Elements of Photography Notes
Photography is all about capturing a moment. And there are a lot of ways you can play a factor in how that moment is captured. Composition can play a huge factor in making a blah photo into a fantastic one.
- Rule of Thirds
- Leading Lines
Rule of thirds:
How often has your mom or a friend put the subject in the middle of the picture? Forget the middle. Start placing your subjects in one of the thirds of the photo.
Imagine a tic-tac-toe board as you look through the viewfinder. The lines should divide the photo into three quadrants vertically and horizontally. Where the lines intersect is where you should place your subject.
Angle can make a subtle or a sharp difference in the look of your photo.
If you always take pictures at standing height, STOP!
Crouch down low. Get even lower. Lay down on the floor. Get up higher. Stand on a chair or a table. Just try a a different angle!
A birds eye view is from above, looking down on the subject. It will make the subject look smaller and can show more expansive area.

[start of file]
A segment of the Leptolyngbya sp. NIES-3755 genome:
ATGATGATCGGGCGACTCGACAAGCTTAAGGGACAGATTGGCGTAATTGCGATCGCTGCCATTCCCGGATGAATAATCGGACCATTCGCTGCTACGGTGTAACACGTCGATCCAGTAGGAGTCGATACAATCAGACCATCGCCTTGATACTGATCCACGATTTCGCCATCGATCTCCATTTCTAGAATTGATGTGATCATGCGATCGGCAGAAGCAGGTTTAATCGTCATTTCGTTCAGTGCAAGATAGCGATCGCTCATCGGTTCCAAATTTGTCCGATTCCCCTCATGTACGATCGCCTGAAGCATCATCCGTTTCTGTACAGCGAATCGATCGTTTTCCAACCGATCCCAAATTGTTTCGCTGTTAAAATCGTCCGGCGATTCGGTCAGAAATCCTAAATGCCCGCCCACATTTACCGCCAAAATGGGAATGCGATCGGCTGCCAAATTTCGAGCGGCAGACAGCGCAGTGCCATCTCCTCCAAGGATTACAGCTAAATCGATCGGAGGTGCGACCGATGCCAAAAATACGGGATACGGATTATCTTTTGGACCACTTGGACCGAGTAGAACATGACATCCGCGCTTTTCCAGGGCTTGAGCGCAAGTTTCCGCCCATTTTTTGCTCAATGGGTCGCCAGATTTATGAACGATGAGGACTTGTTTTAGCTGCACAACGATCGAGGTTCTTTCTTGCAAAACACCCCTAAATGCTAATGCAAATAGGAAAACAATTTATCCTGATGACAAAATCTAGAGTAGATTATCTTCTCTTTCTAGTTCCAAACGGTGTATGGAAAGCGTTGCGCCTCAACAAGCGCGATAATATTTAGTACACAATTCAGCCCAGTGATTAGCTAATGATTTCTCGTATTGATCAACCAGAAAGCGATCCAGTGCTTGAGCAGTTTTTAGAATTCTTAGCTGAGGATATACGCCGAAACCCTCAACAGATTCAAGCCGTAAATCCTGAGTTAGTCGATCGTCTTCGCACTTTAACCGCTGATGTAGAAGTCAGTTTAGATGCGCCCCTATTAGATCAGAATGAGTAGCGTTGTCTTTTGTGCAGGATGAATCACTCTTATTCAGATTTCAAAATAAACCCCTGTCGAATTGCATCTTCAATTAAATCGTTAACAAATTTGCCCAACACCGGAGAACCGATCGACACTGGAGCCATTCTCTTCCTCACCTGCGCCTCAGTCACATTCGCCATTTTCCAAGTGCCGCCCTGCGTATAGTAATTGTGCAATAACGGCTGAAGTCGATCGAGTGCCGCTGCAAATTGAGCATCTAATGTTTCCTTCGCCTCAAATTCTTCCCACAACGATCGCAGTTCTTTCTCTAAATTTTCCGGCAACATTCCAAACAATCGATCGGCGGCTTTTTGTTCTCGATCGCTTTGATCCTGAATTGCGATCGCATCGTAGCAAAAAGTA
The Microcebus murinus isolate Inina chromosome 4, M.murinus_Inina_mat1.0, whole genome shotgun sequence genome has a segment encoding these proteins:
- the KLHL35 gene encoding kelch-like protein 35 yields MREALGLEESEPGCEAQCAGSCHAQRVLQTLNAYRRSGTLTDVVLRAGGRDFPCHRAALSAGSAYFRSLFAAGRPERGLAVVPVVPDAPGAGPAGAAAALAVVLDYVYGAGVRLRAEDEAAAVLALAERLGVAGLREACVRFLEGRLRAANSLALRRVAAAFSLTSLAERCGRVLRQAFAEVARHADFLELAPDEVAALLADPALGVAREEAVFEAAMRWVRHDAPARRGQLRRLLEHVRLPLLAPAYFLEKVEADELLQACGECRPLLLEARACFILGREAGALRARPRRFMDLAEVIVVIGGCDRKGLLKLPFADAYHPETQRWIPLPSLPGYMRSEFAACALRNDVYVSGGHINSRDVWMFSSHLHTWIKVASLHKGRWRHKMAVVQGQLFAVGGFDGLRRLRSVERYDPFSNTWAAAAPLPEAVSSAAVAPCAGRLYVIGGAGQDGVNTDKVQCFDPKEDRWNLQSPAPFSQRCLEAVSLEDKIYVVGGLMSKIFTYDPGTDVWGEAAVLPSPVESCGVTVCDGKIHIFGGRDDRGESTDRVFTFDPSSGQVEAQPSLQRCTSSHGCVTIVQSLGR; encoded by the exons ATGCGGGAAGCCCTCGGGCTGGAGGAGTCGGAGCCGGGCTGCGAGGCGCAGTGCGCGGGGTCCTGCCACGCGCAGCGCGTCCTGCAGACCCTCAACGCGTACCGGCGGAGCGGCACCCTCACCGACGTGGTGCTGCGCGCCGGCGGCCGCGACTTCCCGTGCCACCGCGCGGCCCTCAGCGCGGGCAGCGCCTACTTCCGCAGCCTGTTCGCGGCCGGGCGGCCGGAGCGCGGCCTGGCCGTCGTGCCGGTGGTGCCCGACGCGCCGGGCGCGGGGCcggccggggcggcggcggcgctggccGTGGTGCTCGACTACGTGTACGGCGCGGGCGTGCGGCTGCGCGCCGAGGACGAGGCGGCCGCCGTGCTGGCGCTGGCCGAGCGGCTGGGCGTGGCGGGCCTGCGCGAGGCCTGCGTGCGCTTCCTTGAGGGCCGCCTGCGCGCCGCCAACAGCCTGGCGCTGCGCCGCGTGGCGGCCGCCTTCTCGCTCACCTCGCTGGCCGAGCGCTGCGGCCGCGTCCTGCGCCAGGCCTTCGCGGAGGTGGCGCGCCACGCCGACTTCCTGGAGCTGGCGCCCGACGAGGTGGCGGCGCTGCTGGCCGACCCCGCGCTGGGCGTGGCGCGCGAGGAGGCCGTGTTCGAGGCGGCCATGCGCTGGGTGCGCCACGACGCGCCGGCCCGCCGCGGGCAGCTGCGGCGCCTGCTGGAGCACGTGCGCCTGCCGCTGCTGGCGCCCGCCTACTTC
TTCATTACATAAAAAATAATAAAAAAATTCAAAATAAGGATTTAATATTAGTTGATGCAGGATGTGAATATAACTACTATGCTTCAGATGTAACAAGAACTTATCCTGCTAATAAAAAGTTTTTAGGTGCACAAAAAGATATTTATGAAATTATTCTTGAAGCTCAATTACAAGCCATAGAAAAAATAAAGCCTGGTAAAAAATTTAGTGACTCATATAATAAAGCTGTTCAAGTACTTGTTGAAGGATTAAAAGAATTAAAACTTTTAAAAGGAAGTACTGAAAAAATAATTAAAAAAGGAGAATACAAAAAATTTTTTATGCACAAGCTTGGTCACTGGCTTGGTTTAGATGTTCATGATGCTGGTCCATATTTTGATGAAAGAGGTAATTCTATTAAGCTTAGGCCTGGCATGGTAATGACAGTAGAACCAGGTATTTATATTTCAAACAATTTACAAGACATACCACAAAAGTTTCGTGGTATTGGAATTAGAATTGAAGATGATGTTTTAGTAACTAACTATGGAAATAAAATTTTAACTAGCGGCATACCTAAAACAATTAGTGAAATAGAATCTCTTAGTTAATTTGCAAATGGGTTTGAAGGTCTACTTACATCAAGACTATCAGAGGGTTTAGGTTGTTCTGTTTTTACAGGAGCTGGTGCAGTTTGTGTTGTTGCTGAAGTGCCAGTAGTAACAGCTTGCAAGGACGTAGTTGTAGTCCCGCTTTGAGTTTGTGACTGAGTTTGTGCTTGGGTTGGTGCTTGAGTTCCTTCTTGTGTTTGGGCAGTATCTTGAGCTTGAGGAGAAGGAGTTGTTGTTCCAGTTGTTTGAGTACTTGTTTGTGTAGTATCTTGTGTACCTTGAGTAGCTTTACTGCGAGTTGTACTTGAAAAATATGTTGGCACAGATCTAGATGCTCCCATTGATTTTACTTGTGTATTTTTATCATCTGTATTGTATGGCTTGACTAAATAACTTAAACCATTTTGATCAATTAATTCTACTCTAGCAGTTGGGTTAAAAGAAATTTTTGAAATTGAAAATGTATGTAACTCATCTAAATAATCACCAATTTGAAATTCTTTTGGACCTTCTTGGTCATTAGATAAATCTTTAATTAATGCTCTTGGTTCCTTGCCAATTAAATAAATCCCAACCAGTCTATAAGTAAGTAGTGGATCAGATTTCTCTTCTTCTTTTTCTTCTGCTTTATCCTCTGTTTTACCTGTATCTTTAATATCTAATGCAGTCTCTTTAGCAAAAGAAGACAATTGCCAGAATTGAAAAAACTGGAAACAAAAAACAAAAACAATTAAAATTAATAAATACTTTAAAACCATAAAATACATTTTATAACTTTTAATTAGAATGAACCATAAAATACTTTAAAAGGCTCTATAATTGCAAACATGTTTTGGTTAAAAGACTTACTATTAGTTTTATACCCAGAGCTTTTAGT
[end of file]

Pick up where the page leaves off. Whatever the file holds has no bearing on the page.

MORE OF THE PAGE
Shooting at the same level as the person can give a more intimate, connected feel.
A worms eye view is from below, looking up. It can make the subject look bigger.
Lighting can easily alter the mood of a photo. You can take advantage of natural or artificial light to light your subject. Or to not light your subject.
Using objects to frame the subject can lead the viewer’s eye right where you want it.
The object can be as simple as a door or a window or another item.
Having a motion blur can give your photo a fluid look, help the viewer feel the movement. You can slow the shutter speed (1/40th or slower) by itself or you can pan as well. Using a monopod, tripod or something to set the camera is necessary when using slow shutter speeds.
Just like it sounds, an object or objects in the frame direct your eye to one area of the photograph.
They could be actual lines or simply objects or items that are fairly straight and direct you in a certain direction.
Use each composition technique in two different photo
(every photo should be different! Not the same subject!.) Put all 12 photos in a PowerPoint, labeling each slide with the technique used. Include a title slide. Place in 3rd/4th period Photojournalism folder on the server, save as “Lastname_composition.”
Rule of thirds